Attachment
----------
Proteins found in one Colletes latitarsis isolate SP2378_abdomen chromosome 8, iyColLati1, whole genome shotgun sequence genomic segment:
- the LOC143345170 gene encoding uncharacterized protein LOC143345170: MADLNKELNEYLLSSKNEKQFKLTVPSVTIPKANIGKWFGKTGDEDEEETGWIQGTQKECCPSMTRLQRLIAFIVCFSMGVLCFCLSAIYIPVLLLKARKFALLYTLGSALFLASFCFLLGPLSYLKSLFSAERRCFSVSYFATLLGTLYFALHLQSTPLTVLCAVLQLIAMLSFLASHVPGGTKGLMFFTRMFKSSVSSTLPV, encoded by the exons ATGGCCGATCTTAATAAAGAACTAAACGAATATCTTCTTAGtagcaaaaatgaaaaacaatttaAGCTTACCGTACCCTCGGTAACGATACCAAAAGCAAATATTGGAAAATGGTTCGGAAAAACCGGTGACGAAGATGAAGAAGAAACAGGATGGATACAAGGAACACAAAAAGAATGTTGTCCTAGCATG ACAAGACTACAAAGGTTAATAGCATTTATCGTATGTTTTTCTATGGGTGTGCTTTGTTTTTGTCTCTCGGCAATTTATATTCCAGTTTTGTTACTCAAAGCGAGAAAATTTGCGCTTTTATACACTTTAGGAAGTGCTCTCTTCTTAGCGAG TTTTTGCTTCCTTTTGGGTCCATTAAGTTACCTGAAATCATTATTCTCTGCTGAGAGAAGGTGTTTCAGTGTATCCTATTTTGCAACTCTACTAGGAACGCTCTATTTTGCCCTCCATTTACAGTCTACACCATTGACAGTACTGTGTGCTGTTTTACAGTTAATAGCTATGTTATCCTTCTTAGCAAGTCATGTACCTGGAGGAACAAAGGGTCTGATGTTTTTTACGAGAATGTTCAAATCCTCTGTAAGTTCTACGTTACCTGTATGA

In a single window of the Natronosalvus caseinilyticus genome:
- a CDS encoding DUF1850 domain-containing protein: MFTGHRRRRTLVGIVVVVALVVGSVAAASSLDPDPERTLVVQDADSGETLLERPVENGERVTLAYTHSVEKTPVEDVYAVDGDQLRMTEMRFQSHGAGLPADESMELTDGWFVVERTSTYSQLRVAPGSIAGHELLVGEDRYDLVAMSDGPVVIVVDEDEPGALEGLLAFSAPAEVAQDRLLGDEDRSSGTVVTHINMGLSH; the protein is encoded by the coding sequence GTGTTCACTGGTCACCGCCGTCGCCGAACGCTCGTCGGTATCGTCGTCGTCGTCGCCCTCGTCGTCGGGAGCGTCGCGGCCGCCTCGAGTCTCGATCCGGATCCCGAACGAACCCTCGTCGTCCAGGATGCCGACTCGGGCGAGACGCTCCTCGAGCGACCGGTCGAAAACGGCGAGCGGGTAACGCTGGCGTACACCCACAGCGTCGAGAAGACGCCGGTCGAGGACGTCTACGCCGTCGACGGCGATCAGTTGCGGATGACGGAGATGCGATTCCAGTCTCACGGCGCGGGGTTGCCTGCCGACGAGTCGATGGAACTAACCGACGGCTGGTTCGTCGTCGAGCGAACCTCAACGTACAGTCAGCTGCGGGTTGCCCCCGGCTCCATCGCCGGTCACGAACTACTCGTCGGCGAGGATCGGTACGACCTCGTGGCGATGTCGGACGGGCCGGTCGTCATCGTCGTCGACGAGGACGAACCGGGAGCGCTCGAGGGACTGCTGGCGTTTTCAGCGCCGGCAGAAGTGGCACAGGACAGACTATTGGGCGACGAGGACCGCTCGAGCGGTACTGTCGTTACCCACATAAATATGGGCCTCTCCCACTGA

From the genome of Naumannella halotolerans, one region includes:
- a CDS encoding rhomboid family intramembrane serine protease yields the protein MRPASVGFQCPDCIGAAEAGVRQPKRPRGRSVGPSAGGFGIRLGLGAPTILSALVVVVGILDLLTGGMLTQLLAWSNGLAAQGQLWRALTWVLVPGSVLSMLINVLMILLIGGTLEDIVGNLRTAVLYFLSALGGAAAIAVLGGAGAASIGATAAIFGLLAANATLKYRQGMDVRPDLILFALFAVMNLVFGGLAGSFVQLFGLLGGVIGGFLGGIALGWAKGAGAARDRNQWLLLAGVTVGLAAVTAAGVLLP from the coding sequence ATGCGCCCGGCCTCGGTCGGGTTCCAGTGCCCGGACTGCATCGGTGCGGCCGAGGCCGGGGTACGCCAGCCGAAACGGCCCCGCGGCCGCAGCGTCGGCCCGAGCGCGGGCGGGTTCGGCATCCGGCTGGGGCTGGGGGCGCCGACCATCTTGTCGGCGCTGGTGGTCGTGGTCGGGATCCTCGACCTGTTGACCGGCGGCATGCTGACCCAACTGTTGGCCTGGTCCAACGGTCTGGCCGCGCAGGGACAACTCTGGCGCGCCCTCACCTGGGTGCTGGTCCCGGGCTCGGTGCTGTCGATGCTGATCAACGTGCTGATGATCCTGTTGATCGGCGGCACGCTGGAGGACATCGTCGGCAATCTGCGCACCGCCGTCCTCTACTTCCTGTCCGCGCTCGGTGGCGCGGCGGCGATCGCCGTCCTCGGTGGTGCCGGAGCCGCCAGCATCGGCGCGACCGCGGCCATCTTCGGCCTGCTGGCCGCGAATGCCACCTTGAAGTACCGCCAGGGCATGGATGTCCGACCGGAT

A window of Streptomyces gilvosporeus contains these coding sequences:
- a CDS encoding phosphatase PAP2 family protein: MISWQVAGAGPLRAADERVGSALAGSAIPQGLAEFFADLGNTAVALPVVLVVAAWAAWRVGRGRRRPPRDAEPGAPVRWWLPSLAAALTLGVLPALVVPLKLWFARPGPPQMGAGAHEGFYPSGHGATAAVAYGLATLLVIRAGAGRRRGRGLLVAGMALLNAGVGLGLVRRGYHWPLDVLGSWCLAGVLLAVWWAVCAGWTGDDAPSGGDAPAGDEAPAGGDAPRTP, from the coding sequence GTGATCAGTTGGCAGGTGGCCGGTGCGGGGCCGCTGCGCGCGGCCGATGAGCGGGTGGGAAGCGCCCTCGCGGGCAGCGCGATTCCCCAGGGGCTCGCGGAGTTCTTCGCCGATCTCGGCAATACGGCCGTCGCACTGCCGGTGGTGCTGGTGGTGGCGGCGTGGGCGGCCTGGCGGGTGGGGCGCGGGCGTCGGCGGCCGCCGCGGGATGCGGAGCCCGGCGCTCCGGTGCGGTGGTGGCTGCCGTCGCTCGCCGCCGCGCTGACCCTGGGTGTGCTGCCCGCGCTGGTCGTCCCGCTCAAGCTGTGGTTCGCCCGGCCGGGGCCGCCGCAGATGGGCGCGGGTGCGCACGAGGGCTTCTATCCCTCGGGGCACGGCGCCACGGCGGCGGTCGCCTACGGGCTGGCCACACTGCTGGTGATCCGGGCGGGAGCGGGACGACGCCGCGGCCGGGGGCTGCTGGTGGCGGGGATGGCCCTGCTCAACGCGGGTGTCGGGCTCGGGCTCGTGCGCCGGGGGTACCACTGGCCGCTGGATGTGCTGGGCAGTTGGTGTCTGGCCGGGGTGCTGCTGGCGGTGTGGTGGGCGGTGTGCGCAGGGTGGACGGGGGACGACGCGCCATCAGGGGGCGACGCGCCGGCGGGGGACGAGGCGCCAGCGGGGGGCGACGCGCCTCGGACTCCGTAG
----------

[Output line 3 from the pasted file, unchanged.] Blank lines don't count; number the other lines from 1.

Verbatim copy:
In a single window of the Natronosalvus caseinilyticus genome: